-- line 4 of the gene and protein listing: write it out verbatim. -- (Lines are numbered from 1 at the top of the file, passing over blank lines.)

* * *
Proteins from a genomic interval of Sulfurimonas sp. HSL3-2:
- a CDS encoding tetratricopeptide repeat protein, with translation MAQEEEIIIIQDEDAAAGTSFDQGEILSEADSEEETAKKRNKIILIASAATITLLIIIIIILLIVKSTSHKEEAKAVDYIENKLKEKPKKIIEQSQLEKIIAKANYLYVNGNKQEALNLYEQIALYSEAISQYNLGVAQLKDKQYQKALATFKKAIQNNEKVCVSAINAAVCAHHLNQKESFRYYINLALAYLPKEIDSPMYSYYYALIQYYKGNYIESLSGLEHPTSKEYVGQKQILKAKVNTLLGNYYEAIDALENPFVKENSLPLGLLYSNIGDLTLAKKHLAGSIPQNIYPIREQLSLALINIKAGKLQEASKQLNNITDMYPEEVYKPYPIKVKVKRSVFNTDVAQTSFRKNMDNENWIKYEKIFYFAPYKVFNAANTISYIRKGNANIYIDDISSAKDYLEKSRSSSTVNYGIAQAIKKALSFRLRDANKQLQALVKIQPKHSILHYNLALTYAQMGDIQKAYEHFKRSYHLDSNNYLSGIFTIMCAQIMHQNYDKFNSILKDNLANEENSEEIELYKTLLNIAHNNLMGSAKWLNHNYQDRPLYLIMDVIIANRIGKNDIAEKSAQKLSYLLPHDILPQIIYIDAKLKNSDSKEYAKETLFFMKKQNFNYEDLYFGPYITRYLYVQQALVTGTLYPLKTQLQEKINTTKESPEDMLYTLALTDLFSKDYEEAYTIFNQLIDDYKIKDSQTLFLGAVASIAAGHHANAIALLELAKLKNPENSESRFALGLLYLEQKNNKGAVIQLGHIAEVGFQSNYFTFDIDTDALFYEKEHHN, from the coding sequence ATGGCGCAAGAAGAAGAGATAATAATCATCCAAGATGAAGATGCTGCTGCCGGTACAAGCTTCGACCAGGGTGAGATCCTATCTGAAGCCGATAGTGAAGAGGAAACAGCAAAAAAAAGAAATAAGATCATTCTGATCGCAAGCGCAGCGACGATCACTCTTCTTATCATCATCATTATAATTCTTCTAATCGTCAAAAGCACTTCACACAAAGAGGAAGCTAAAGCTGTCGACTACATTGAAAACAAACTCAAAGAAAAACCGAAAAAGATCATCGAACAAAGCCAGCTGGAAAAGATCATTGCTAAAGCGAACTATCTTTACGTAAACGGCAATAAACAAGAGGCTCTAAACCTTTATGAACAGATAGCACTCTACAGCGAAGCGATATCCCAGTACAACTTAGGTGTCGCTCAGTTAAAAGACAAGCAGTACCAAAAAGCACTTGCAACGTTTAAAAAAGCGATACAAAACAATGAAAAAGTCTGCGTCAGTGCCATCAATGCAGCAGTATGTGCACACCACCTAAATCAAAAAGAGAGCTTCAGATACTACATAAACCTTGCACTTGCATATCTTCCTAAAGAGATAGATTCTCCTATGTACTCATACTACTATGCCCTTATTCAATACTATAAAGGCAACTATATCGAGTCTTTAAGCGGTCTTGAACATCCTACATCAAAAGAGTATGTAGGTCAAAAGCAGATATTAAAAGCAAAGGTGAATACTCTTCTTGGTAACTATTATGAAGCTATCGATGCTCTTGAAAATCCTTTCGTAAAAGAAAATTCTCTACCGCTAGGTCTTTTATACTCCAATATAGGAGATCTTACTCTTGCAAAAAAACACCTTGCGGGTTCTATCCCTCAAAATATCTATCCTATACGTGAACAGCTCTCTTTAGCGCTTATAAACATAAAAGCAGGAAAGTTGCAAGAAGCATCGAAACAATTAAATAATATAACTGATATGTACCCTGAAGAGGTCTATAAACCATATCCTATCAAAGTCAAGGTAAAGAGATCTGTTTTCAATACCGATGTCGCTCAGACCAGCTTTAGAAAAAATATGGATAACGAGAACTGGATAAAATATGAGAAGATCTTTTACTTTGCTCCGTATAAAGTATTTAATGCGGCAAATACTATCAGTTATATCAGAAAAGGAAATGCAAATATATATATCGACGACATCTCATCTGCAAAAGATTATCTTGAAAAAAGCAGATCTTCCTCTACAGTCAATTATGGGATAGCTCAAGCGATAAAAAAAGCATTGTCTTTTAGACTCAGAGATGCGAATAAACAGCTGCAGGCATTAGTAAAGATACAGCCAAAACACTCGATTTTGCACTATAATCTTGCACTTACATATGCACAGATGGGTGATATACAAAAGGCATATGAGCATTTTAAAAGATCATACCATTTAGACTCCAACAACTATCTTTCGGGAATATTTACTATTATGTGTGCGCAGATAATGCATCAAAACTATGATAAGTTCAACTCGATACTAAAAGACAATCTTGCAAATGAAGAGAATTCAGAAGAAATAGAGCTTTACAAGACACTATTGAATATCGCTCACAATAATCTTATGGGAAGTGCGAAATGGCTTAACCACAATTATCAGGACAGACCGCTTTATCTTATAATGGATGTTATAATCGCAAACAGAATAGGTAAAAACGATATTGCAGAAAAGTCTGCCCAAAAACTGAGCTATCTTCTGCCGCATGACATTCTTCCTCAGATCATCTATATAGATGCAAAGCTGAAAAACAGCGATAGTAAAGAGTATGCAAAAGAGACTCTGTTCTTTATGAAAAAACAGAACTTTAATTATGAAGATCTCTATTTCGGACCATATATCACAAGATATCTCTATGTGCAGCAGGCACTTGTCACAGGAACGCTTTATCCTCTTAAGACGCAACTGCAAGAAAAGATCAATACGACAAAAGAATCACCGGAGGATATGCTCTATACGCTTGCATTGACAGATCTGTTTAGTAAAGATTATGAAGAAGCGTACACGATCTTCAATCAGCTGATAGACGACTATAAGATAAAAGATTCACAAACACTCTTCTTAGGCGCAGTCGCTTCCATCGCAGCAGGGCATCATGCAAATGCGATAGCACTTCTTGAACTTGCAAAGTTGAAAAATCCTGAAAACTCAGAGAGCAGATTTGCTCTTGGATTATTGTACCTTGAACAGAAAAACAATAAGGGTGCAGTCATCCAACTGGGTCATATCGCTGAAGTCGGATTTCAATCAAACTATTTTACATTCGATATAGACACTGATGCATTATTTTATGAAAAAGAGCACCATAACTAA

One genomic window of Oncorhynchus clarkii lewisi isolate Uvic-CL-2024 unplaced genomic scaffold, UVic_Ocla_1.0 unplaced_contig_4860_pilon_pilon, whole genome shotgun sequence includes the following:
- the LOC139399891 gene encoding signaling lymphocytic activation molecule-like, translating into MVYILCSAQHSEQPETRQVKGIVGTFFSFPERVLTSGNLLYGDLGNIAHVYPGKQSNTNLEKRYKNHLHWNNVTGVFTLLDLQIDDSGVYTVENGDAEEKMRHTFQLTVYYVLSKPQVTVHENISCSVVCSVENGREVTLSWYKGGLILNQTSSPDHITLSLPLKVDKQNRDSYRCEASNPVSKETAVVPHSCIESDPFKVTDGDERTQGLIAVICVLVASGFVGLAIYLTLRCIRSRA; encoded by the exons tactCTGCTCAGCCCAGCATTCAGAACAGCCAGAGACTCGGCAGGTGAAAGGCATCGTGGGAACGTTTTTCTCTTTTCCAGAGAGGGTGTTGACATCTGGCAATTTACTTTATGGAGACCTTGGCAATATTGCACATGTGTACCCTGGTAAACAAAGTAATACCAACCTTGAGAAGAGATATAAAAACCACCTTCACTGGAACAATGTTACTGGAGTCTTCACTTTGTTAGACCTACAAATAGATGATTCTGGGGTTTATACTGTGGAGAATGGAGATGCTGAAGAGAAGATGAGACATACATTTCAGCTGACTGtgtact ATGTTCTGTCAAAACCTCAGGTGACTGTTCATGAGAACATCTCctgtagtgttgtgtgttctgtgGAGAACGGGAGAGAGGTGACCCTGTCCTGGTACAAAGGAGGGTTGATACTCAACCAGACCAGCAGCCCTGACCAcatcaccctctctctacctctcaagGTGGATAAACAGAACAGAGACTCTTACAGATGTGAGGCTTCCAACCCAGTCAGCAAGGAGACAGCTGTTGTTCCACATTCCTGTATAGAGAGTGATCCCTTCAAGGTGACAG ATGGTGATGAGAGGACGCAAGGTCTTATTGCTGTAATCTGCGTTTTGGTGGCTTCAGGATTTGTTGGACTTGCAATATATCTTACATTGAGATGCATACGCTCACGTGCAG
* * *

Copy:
- the LOC139399891 gene encoding signaling lymphocytic activation molecule-like, translating into MVYILCSAQHSEQPETRQVKGIVGTFFSFPERVLTSGNLLYGDLGNIAHVYPGKQSNTNLEKRYKNHLHWNNVTGVFTLLDLQIDDSGVYTVENGDAEEKMRHTFQLTVYYVLSKPQVTVHENISCSVVCSVENGREVTLSWYKGGLILNQTSSPDHITLSLPLKVDKQNRDSYRCEASNPVSKETAVVPHSCIESDPFKVTDGDERTQGLIAVICVLVASGFVGLAIYLTLRCIRSRA; encoded by the exons tactCTGCTCAGCCCAGCATTCAGAACAGCCAGAGACTCGGCAGGTGAAAGGCATCGTGGGAACGTTTTTCTCTTTTCCAGAGAGGGTGTTGACATCTGGCAATTTACTTTATGGAGACCTTGGCAATATTGCACATGTGTACCCTGGTAAACAAAGTAATACCAACCTTGAGAAGAGATATAAAAACCACCTTCACTGGAACAATGTTACTGGAGTCTTCACTTTGTTAGACCTACAAATAGATGATTCTGGGGTTTATACTGTGGAGAATGGAGATGCTGAAGAGAAGATGAGACATACATTTCAGCTGACTGtgtact ATGTTCTGTCAAAACCTCAGGTGACTGTTCATGAGAACATCTCctgtagtgttgtgtgttctgtgGAGAACGGGAGAGAGGTGACCCTGTCCTGGTACAAAGGAGGGTTGATACTCAACCAGACCAGCAGCCCTGACCAcatcaccctctctctacctctcaagGTGGATAAACAGAACAGAGACTCTTACAGATGTGAGGCTTCCAACCCAGTCAGCAAGGAGACAGCTGTTGTTCCACATTCCTGTATAGAGAGTGATCCCTTCAAGGTGACAG ATGGTGATGAGAGGACGCAAGGTCTTATTGCTGTAATCTGCGTTTTGGTGGCTTCAGGATTTGTTGGACTTGCAATATATCTTACATTGAGATGCATACGCTCACGTGCAG